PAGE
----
Why States Don't Do More to Mitigate Disasters
Recently, NRMCA state and local government affairs professionals met with a homebuilder group to discuss implementing an optional appendix for resilient construction into a particular state’s building code. The homebuilders expressed concern that resiliency should not be mandated and that even an optional implementation would be seen as a slippery slope. Information was presented from Federal Emergency Management Agency’s (FEMA’s) Hazard Mitigation Grant Program (HMGP) that would grant the state up to 75% of implementation costs and the U.S. Department of Housing and Urban Development’s Community Development Block Grant program (CDBG) could be used to completely offset the other 25%, making it a ZERO dollar cost option to taxpayers.
When coupled with incentivizing the appendix with a tax credit and/or an insurance rebate like those in Alabama, Georgia, Mississippi and North Carolina, one wonders why there would be such an objection to even making the appendix an option (if you want to do it, here’s how). This would create a win-win scenario for the state and the building industry that in this case are poster children for hazard mitigation. Data was also presented from the National Institute of Building Science’s Multihazard Mitigation Council that shows that for every $1 spent on disaster mitigation, society saves $4. And a recent Bloomberg Media editorial asks a similar question, begging the question, "Why aren’t states doing whatever it takes to make sure buildings and residents are safer?"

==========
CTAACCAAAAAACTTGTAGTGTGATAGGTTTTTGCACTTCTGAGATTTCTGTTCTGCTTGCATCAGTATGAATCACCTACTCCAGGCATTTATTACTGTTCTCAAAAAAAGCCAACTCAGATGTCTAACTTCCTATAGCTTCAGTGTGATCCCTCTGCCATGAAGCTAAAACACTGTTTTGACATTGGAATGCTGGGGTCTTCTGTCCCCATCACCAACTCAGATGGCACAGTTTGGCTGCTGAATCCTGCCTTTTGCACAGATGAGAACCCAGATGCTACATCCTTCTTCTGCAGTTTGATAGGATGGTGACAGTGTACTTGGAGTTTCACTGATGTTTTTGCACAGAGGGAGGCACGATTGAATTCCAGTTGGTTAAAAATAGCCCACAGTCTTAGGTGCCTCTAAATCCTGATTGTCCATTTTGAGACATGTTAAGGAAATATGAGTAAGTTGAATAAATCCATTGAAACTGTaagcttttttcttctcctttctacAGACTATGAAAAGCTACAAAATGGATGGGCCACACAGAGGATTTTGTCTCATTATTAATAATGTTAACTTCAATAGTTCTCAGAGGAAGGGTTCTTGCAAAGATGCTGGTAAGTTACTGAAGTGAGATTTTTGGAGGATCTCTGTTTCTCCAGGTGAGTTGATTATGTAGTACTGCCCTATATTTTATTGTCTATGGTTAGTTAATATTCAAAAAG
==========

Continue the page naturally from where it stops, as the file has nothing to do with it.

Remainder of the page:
Build With Strength, a coalition led by the National Ready Mixed Concrete Association, is addressing this issue in many states and cities with both a public affairs campaign and a robust advocacy effort. To learn more about how NRMCA can assist in mitigating disasters and hazards in your state, please contact John Loyer at 703-675-7603 or email@example.com.